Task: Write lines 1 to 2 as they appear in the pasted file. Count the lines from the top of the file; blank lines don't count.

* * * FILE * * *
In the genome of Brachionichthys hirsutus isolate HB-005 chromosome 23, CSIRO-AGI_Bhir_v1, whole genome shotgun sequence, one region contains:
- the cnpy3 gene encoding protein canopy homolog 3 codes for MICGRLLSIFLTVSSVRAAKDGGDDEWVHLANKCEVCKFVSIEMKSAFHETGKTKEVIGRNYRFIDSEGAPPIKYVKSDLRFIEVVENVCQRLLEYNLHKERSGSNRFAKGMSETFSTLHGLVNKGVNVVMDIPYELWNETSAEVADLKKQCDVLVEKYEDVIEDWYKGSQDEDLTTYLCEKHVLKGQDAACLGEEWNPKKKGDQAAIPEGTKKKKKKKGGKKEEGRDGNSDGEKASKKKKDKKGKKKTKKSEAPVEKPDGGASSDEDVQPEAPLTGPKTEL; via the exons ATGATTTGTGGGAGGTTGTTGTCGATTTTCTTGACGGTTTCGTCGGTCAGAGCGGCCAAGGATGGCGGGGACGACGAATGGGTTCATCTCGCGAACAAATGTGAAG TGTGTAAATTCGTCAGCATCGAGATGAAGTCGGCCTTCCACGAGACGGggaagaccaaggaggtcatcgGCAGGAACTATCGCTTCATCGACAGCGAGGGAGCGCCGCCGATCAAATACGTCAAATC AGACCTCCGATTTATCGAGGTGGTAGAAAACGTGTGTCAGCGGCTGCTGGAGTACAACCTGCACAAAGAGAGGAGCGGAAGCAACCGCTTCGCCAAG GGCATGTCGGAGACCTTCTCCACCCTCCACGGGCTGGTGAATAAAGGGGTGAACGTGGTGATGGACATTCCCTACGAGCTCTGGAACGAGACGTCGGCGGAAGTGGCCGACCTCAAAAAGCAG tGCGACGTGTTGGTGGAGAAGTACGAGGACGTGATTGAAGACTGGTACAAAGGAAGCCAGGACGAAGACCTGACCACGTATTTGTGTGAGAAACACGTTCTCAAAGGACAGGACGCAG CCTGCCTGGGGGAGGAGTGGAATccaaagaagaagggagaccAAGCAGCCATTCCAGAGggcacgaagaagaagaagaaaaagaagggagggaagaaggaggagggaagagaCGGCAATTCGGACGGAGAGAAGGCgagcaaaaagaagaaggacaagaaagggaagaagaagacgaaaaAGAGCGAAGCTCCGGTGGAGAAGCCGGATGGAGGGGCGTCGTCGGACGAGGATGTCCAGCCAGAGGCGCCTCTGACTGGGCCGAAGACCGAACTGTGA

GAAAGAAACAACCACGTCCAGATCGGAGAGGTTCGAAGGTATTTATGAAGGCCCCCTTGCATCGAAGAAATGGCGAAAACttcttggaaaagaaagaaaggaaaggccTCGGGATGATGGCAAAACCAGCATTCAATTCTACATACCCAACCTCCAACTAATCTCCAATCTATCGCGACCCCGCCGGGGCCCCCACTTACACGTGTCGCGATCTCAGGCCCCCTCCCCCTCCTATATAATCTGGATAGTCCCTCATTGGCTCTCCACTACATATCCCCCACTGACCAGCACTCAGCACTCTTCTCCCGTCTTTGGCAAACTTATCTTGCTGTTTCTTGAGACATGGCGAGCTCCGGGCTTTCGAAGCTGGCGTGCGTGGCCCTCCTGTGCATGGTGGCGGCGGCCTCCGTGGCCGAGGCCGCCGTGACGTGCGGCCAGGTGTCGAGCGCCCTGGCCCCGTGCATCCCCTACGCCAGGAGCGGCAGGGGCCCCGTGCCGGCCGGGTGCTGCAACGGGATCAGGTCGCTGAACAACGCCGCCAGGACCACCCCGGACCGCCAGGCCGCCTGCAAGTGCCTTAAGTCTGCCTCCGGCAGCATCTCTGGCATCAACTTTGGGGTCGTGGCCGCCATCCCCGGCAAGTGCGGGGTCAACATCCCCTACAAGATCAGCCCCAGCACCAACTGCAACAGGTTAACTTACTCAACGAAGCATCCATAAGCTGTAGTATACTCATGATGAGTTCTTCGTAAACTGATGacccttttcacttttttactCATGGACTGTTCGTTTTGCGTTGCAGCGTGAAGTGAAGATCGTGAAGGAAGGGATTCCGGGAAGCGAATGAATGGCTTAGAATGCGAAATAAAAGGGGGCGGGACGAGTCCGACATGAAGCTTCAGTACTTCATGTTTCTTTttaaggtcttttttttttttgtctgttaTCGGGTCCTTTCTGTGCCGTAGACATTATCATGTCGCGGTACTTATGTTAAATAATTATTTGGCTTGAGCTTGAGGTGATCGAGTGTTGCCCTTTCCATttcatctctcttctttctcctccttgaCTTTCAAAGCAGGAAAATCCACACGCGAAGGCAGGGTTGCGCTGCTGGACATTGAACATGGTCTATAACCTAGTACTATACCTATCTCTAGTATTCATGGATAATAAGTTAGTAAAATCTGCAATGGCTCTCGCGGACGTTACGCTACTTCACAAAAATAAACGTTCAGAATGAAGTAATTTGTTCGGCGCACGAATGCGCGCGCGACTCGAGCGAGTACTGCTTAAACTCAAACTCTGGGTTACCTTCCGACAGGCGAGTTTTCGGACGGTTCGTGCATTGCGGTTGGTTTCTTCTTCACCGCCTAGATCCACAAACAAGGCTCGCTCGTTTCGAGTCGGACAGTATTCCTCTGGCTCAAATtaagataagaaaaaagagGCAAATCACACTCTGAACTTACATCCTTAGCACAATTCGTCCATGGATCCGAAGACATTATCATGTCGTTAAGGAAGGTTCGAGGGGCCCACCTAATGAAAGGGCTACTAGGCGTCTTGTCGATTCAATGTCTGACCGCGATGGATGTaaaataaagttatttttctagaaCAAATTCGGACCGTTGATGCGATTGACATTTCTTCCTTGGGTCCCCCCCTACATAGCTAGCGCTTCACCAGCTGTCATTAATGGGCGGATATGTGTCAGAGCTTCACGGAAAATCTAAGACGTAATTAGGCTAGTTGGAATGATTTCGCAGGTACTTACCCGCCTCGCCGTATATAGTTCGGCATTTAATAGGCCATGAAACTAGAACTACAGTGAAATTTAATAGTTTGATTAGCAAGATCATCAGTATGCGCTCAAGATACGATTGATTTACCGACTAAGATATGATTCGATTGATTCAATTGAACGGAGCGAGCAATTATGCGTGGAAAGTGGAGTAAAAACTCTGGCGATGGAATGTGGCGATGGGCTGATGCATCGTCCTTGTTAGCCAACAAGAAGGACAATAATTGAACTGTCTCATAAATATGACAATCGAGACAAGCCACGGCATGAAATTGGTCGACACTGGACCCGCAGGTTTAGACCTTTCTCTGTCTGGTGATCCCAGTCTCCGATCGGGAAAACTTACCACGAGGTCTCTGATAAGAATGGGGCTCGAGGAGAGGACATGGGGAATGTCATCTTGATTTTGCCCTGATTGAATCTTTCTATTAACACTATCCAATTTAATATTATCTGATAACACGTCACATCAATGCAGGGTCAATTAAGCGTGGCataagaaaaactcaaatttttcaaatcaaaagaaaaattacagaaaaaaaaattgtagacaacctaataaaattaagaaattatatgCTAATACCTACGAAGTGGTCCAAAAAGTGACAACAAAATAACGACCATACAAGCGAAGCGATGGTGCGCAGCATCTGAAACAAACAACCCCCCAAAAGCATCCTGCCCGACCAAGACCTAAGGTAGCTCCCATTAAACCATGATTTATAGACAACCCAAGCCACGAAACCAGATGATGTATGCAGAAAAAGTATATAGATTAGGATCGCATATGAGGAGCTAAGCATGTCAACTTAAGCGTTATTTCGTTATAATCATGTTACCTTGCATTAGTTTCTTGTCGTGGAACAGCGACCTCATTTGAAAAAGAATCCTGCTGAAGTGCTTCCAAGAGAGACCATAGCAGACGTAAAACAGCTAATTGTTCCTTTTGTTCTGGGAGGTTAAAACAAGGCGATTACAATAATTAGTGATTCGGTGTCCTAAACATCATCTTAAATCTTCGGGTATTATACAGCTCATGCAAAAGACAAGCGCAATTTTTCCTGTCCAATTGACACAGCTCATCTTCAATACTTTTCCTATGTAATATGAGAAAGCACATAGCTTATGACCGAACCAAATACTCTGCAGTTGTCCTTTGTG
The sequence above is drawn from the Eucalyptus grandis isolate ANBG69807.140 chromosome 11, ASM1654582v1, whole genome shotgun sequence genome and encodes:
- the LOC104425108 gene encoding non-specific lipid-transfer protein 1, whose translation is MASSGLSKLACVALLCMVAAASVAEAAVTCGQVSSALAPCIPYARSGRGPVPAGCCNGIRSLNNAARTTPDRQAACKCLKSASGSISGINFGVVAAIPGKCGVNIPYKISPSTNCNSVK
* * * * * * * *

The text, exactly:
In the genome of Brachionichthys hirsutus isolate HB-005 chromosome 23, CSIRO-AGI_Bhir_v1, whole genome shotgun sequence, one region contains:
- the cnpy3 gene encoding protein canopy homolog 3 codes for MICGRLLSIFLTVSSVRAAKDGGDDEWVHLANKCEVCKFVSIEMKSAFHETGKTKEVIGRNYRFIDSEGAPPIKYVKSDLRFIEVVENVCQRLLEYNLHKERSGSNRFAKGMSETFSTLHGLVNKGVNVVMDIPYELWNETSAEVADLKKQCDVLVEKYEDVIEDWYKGSQDEDLTTYLCEKHVLKGQDAACLGEEWNPKKKGDQAAIPEGTKKKKKKKGGKKEEGRDGNSDGEKASKKKKDKKGKKKTKKSEAPVEKPDGGASSDEDVQPEAPLTGPKTEL; via the exons ATGATTTGTGGGAGGTTGTTGTCGATTTTCTTGACGGTTTCGTCGGTCAGAGCGGCCAAGGATGGCGGGGACGACGAATGGGTTCATCTCGCGAACAAATGTGAAG TGTGTAAATTCGTCAGCATCGAGATGAAGTCGGCCTTCCACGAGACGGggaagaccaaggaggtcatcgGCAGGAACTATCGCTTCATCGACAGCGAGGGAGCGCCGCCGATCAAATACGTCAAATC AGACCTCCGATTTATCGAGGTGGTAGAAAACGTGTGTCAGCGGCTGCTGGAGTACAACCTGCACAAAGAGAGGAGCGGAAGCAACCGCTTCGCCAAG GGCATGTCGGAGACCTTCTCCACCCTCCACGGGCTGGTGAATAAAGGGGTGAACGTGGTGATGGACATTCCCTACGAGCTCTGGAACGAGACGTCGGCGGAAGTGGCCGACCTCAAAAAGCAG tGCGACGTGTTGGTGGAGAAGTACGAGGACGTGATTGAAGACTGGTACAAAGGAAGCCAGGACGAAGACCTGACCACGTATTTGTGTGAGAAACACGTTCTCAAAGGACAGGACGCAG CCTGCCTGGGGGAGGAGTGGAATccaaagaagaagggagaccAAGCAGCCATTCCAGAGggcacgaagaagaagaagaaaaagaagggagggaagaaggaggagggaagagaCGGCAATTCGGACGGAGAGAAGGCgagcaaaaagaagaaggacaagaaagggaagaagaagacgaaaaAGAGCGAAGCTCCGGTGGAGAAGCCGGATGGAGGGGCGTCGTCGGACGAGGATGTCCAGCCAGAGGCGCCTCTGACTGGGCCGAAGACCGAACTGTGA